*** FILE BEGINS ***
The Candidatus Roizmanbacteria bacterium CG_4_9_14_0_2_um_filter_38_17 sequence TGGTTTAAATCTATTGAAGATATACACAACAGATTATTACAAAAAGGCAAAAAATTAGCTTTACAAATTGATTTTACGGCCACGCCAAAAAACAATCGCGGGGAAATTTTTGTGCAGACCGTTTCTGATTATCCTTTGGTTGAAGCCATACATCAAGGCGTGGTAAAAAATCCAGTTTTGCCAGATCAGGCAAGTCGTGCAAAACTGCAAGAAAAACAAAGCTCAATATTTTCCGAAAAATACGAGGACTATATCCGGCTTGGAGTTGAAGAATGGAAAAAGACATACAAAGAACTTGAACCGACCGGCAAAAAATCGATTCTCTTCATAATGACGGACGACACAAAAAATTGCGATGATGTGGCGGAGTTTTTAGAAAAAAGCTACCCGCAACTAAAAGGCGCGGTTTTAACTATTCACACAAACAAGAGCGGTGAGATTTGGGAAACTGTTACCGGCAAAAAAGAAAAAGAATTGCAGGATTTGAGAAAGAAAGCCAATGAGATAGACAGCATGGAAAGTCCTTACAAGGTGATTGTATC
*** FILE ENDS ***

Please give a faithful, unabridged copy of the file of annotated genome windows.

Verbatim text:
The Candidatus Roizmanbacteria bacterium CG_4_9_14_0_2_um_filter_38_17 sequence TGGTTTAAATCTATTGAAGATATACACAACAGATTATTACAAAAAGGCAAAAAATTAGCTTTACAAATTGATTTTACGGCCACGCCAAAAAACAATCGCGGGGAAATTTTTGTGCAGACCGTTTCTGATTATCCTTTGGTTGAAGCCATACATCAAGGCGTGGTAAAAAATCCAGTTTTGCCAGATCAGGCAAGTCGTGCAAAACTGCAAGAAAAACAAAGCTCAATATTTTCCGAAAAATACGAGGACTATATCCGGCTTGGAGTTGAAGAATGGAAAAAGACATACAAAGAACTTGAACCGACCGGCAAAAAATCGATTCTCTTCATAATGACGGACGACACAAAAAATTGCGATGATGTGGCGGAGTTTTTAGAAAAAAGCTACCCGCAACTAAAAGGCGCGGTTTTAACTATTCACACAAACAAGAGCGGTGAGATTTGGGAAACTGTTACCGGCAAAAAAGAAAAAGAATTGCAGGATTTGAGAAAGAAAGCCAATGAGATAGACAGCATGGAAAGTCCTTACAAGGTGATTGTATC